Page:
Leadership
Needs Assessment
Writing A Business Plan
Reimbursement
Delivery Models
Inter-Disciplinary Team
Physician
Nursing
Social Work
Pastoral Care/Chaplaincy
Program Operations
Quality Assessment






Pastoral Care

Spiritual care is an aspect of palliative care that is the focal point to healing. According to the Annals of Internal Medicine (2000; 132:578-583), clinical studies are clarifying how spirituality and religion can contribute to the coping strategies of many patients with severe, chronic, and terminal conditions. When patients feel that their spiritual needs are neglected in standard clinical environments, many of them can be driven away from effective medical treatments. More attention to patient spirituality in the clinical context of standard medical care could attract more patients to proven interventions. A patient's anxiety and hope can be factors in illness outcomes.

Spirituality pertains to the ultimate meaning and purpose in life. There are two clinically significant points to consider in understanding a dying patient's spirituality: (1) Patients are very often concerned directly with the relationship of their immediate suffering and debilitation versus their relationships, existential purpose, morals and value system. (2) Their resolution involves faith in a higher being in the universe. This faith is a source of comfort, hope and reassurance.

Having a pastoral care worker available as part of the palliative care team allows for the full integration of spirituality in the overall care plan. The pastoral worker on the palliative care team will be able to:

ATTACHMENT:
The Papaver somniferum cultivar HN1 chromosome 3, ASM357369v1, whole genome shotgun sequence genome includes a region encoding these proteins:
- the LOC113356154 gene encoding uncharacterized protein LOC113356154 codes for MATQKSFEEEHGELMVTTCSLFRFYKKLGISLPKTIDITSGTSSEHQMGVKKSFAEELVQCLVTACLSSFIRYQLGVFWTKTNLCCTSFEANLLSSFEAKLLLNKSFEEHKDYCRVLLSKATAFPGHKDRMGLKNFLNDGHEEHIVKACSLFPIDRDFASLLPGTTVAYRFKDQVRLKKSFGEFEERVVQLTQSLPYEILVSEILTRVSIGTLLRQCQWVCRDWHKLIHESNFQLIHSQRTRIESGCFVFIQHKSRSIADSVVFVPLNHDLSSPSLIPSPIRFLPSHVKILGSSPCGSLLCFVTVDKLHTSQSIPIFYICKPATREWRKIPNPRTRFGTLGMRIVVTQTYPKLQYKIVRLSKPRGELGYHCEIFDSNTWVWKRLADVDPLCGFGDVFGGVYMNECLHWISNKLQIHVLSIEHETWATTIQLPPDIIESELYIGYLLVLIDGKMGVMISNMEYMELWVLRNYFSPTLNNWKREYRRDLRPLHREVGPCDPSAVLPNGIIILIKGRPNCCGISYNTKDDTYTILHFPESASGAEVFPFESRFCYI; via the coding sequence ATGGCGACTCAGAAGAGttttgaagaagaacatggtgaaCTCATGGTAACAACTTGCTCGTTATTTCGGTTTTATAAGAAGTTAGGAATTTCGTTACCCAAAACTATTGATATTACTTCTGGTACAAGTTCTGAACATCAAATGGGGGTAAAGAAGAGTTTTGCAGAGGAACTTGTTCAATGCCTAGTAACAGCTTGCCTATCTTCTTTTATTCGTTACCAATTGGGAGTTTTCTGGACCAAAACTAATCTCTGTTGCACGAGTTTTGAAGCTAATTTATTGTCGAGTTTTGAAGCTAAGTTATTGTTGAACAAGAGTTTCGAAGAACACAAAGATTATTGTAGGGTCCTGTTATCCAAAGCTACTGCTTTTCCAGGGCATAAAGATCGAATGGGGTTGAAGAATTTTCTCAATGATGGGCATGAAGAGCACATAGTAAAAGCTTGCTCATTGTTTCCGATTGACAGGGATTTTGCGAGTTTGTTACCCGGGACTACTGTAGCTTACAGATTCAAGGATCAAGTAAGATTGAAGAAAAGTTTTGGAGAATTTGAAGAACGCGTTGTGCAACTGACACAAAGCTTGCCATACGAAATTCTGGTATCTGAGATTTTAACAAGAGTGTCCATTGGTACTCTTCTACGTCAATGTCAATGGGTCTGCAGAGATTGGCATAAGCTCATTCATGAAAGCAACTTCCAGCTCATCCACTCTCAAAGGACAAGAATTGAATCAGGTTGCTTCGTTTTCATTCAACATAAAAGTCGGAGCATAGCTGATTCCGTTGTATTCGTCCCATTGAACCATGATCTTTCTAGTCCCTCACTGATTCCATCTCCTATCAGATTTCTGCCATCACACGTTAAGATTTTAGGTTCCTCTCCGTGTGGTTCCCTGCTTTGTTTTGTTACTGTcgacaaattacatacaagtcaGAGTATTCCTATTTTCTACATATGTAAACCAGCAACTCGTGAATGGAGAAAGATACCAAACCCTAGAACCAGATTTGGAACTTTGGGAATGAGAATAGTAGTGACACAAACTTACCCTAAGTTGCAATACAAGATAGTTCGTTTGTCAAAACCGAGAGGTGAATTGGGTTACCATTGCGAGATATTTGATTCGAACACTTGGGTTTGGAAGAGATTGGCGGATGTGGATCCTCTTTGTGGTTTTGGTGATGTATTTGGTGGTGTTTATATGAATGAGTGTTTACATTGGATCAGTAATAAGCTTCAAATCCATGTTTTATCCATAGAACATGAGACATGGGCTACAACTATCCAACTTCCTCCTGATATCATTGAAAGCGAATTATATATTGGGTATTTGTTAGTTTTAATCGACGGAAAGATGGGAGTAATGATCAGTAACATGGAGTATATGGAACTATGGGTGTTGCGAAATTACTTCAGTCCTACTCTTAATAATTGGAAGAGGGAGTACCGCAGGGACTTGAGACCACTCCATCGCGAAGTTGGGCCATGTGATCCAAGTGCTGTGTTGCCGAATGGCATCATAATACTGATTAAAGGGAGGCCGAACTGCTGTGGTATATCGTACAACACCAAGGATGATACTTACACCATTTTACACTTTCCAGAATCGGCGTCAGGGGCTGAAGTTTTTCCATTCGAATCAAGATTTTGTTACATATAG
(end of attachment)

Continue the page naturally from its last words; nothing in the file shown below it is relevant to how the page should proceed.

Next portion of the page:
• Listen, elicit, identify and respond to individual religion/spiritual needs;
  • Identify and articulate the pastoral worker's own issues around death and dying;
  • Complete a spiritual assessment;
  • Identify and clarify ethical issues related to end-of-life treatment/care in relation to religious/spiritual care plan;
  • Work cooperatively with healthcare professionals;
  • Provide appropriate bereavement care to family, significant others and professional staff;
  • Analyze the cultural contexts in which they serve and create ways of raising public awareness of end-of-life concerns in their communities;
  • Incorporate the religious (Koran, Torah, Bible, etc.) perspectives on what these traditions say about death and dying;
    Adapted from: Christina M. Puchalski, MD, Rev. Laurel Arthur Burton, ThD, ThM, William Aiken, Rev. Natalia Beck, BA, MA, Rabbi Zahara Davidowitz-Farkas, Rev., Norman E. Dewire, Mdiv, DD, Dmin, Iman Yusef Hassan, BCC, Michelle Jacobs, MPH, J. Thomas Koutsoumpas, Mary Meyer, Rev. Donald Byrd Oliver, PhD. MS, Mdiv. Learning Objectives for Curriculum in End-Of-Life for Seminary Training. Acad. Med. 1998; 73: 970-974.

The Spiritual Needs Assessment